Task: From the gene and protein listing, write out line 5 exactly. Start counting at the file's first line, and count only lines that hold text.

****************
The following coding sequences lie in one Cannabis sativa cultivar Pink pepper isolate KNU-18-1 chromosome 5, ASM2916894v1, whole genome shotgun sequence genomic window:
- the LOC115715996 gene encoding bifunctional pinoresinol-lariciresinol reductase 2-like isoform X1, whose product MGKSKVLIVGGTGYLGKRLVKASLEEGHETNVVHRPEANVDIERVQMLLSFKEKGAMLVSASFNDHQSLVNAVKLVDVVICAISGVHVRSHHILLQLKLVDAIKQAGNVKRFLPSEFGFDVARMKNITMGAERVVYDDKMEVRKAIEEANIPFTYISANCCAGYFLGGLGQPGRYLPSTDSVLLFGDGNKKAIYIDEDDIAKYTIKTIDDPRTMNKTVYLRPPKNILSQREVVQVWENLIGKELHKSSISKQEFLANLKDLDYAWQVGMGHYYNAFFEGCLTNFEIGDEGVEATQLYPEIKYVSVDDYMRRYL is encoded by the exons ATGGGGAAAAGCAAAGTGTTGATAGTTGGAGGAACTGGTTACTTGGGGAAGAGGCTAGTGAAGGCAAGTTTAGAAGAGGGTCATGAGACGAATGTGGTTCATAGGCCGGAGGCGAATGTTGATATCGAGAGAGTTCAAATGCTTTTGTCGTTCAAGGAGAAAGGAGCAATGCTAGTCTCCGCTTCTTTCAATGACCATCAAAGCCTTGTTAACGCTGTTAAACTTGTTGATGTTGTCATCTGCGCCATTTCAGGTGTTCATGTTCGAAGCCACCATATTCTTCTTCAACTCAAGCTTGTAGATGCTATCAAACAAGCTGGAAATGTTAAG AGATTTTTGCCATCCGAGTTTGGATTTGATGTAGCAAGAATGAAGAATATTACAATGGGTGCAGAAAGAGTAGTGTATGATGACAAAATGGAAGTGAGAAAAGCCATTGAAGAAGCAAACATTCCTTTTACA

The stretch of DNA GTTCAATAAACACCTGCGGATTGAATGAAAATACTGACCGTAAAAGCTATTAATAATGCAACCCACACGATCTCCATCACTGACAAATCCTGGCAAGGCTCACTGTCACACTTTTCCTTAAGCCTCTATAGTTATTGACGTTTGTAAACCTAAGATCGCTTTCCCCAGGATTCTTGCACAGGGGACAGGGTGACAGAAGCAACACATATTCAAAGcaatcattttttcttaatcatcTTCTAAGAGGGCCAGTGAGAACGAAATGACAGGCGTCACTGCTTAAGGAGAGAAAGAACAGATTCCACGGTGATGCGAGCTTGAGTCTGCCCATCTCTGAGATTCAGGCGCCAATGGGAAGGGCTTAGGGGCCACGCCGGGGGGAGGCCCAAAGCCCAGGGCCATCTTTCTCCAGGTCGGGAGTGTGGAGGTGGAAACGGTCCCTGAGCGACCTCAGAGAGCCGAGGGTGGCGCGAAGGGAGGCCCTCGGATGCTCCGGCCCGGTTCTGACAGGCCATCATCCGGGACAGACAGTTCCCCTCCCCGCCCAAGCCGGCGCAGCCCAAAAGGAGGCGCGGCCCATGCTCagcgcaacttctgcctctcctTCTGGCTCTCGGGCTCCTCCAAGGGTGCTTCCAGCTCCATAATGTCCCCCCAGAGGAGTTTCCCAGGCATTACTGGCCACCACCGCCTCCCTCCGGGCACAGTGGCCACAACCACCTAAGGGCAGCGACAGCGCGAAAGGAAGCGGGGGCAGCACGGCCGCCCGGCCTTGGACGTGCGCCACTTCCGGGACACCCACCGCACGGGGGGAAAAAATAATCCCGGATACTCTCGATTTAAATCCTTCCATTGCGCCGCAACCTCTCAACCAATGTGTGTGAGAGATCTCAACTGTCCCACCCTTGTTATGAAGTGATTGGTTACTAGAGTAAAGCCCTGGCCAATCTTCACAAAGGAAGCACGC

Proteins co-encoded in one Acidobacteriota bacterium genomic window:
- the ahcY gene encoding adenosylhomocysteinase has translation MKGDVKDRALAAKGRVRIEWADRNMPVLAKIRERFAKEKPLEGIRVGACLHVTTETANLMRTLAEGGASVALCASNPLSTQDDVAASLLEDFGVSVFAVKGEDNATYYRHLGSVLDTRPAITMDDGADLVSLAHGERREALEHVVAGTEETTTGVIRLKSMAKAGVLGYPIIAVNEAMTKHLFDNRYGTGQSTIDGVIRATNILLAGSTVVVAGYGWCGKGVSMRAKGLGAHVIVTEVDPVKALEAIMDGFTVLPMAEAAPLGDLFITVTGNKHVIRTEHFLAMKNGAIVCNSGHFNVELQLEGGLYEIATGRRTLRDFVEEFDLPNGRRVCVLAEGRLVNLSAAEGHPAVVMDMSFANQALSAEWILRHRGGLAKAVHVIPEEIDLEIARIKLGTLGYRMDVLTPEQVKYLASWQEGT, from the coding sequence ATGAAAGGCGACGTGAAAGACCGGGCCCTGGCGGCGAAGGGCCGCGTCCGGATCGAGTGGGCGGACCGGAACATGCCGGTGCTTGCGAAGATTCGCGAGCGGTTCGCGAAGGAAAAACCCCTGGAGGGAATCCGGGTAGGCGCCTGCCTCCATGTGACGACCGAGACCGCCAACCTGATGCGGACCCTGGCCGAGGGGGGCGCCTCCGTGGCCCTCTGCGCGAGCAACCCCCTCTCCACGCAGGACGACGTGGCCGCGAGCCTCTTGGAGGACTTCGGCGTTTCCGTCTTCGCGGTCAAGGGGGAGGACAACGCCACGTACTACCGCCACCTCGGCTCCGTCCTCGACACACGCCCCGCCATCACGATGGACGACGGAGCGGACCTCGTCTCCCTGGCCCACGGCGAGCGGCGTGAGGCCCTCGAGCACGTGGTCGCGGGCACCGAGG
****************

- the ahcY gene encoding adenosylhomocysteinase has translation MKGDVKDRALAAKGRVRIEWADRNMPVLAKIRERFAKEKPLEGIRVGACLHVTTETANLMRTLAEGGASVALCASNPLSTQDDVAASLLEDFGVSVFAVKGEDNATYYRHLGSVLDTRPAITMDDGADLVSLAHGERREALEHVVAGTEETTTGVIRLKSMAKAGVLGYPIIAVNEAMTKHLFDNRYGTGQSTIDGVIRATNILLAGSTVVVAGYGWCGKGVSMRAKGLGAHVIVTEVDPVKALEAIMDGFTVLPMAEAAPLGDLFITVTGNKHVIRTEHFLAMKNGAIVCNSGHFNVELQLEGGLYEIATGRRTLRDFVEEFDLPNGRRVCVLAEGRLVNLSAAEGHPAVVMDMSFANQALSAEWILRHRGGLAKAVHVIPEEIDLEIARIKLGTLGYRMDVLTPEQVKYLASWQEGT, from the coding sequence ATGAAAGGCGACGTGAAAGACCGGGCCCTGGCGGCGAAGGGCCGCGTCCGGATCGAGTGGGCGGACCGGAACATGCCGGTGCTTGCGAAGATTCGCGAGCGGTTCGCGAAGGAAAAACCCCTGGAGGGAATCCGGGTAGGCGCCTGCCTCCATGTGACGACCGAGACCGCCAACCTGATGCGGACCCTGGCCGAGGGGGGCGCCTCCGTGGCCCTCTGCGCGAGCAACCCCCTCTCCACGCAGGACGACGTGGCCGCGAGCCTCTTGGAGGACTTCGGCGTTTCCGTCTTCGCGGTCAAGGGGGAGGACAACGCCACGTACTACCGCCACCTCGGCTCCGTCCTCGACACACGCCCCGCCATCACGATGGACGACGGAGCGGACCTCGTCTCCCTGGCCCACGGCGAGCGGCGTGAGGCCCTCGAGCACGTGGTCGCGGGCACCGAGG